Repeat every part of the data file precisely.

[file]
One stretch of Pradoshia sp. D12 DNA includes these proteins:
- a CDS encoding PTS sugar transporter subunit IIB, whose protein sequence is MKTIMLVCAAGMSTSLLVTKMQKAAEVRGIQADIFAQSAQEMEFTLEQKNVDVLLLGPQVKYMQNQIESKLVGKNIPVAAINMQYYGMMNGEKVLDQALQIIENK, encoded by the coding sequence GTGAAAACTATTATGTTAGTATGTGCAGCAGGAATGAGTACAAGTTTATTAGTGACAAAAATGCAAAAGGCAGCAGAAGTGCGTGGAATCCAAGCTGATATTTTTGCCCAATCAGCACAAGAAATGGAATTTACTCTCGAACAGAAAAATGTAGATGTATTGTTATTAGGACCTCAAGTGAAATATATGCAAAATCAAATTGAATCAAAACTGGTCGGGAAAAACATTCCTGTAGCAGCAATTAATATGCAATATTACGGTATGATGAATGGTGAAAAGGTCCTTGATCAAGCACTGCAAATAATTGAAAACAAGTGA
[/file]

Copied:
One stretch of Pradoshia sp. D12 DNA includes these proteins:
- a CDS encoding PTS sugar transporter subunit IIB, whose protein sequence is MKTIMLVCAAGMSTSLLVTKMQKAAEVRGIQADIFAQSAQEMEFTLEQKNVDVLLLGPQVKYMQNQIESKLVGKNIPVAAINMQYYGMMNGEKVLDQALQIIENK, encoded by the coding sequence GTGAAAACTATTATGTTAGTATGTGCAGCAGGAATGAGTACAAGTTTATTAGTGACAAAAATGCAAAAGGCAGCAGAAGTGCGTGGAATCCAAGCTGATATTTTTGCCCAATCAGCACAAGAAATGGAATTTACTCTCGAACAGAAAAATGTAGATGTATTGTTATTAGGACCTCAAGTGAAATATATGCAAAATCAAATTGAATCAAAACTGGTCGGGAAAAACATTCCTGTAGCAGCAATTAATATGCAATATTACGGTATGATGAATGGTGAAAAGGTCCTTGATCAAGCACTGCAAATAATTGAAAACAAGTGA